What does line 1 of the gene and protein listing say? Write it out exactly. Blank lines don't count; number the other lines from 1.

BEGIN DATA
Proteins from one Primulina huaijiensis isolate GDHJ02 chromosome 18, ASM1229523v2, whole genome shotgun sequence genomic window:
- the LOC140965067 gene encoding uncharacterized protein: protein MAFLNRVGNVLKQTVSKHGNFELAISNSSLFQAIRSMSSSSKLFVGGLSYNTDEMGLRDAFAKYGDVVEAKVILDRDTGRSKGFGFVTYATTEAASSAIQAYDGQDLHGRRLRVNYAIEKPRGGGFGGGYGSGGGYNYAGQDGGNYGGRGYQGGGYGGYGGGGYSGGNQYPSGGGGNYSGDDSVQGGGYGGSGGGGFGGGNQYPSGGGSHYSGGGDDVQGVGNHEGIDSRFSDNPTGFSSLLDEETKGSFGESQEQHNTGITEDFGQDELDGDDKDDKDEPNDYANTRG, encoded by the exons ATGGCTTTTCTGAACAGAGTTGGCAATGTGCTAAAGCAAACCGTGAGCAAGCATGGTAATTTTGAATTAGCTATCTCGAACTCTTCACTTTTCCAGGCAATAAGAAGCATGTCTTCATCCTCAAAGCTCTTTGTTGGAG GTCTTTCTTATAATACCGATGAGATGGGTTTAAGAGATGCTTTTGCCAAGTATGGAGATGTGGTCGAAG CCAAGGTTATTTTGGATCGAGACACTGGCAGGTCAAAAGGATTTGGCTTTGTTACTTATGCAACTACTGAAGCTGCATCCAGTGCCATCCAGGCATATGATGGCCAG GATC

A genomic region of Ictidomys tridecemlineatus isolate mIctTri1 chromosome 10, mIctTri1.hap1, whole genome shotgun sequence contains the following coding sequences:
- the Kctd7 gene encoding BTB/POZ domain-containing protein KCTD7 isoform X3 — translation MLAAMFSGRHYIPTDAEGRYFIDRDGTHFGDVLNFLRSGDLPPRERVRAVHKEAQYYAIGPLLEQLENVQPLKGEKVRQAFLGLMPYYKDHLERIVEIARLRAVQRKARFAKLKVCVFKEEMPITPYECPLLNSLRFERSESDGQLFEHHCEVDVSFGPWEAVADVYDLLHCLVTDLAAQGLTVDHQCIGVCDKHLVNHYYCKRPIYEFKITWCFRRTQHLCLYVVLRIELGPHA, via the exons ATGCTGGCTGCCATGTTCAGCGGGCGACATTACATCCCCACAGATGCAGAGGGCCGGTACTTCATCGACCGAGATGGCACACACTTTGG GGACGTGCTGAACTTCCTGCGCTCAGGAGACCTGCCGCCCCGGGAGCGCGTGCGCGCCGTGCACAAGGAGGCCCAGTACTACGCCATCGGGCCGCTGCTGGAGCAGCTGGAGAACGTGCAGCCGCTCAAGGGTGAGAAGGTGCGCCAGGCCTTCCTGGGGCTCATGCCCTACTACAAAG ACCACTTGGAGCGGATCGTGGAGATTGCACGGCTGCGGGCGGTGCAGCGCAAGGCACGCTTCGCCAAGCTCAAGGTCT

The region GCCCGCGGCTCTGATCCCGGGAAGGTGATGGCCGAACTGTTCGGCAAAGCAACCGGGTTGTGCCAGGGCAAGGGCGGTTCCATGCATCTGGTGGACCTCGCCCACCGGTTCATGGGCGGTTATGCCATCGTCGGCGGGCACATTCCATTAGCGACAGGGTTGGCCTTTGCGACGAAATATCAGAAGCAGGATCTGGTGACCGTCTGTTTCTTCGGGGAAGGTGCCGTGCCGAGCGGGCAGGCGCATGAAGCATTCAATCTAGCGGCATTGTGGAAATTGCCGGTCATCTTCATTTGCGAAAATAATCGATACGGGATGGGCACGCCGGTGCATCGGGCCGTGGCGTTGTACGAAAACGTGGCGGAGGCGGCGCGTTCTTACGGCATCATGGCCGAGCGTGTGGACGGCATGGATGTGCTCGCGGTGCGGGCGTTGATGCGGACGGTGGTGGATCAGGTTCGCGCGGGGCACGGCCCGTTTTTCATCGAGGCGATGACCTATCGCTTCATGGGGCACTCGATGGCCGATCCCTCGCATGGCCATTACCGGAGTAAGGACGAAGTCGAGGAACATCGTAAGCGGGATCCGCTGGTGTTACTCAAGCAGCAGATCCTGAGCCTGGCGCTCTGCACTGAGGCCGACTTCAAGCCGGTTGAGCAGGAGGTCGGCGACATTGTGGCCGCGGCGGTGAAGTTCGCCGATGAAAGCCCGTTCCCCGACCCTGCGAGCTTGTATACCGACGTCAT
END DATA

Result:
Proteins from one Primulina huaijiensis isolate GDHJ02 chromosome 18, ASM1229523v2, whole genome shotgun sequence genomic window: